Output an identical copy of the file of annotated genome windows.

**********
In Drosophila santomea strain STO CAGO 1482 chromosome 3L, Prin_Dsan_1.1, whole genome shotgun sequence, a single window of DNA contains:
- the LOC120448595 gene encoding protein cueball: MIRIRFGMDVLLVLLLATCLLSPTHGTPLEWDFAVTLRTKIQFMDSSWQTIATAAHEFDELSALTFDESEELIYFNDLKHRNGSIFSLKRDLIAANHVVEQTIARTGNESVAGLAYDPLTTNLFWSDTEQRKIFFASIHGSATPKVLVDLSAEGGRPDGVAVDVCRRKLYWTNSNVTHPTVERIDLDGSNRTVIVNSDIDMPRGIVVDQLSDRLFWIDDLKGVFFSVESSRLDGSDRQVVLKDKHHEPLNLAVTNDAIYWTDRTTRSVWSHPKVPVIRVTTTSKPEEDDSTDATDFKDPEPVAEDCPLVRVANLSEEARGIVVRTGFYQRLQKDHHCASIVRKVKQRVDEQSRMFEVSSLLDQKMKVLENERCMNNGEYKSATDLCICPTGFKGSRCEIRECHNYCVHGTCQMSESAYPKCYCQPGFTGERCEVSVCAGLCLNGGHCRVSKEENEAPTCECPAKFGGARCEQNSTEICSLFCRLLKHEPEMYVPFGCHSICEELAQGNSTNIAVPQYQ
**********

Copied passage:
In Drosophila santomea strain STO CAGO 1482 chromosome 3L, Prin_Dsan_1.1, whole genome shotgun sequence, a single window of DNA contains:
- the LOC120448595 gene encoding protein cueball: MIRIRFGMDVLLVLLLATCLLSPTHGTPLEWDFAVTLRTKIQFMDSSWQTIATAAHEFDELSALTFDESEELIYFNDLKHRNGSIFSLKRDLIAANHVVEQTIARTGNESVAGLAYDPLTTNLFWSDTEQRKIFFASIHGSATPKVLVDLSAEGGRPDGVAVDVCRRKLYWTNSNVTHPTVERIDLDGSNRTVIVNSDIDMPRGIVVDQLSDRLFWIDDLKGVFFSVESSRLDGSDRQVVLKDKHHEPLNLAVTNDAIYWTDRTTRSVWSHPKVPVIRVTTTSKPEEDDSTDATDFKDPEPVAEDCPLVRVANLSEEARGIVVRTGFYQRLQKDHHCASIVRKVKQRVDEQSRMFEVSSLLDQKMKVLENERCMNNGEYKSATDLCICPTGFKGSRCEIRECHNYCVHGTCQMSESAYPKCYCQPGFTGERCEVSVCAGLCLNGGHCRVSKEENEAPTCECPAKFGGARCEQNSTEICSLFCRLLKHEPEMYVPFGCHSICEELAQGNSTNIAVPQYQ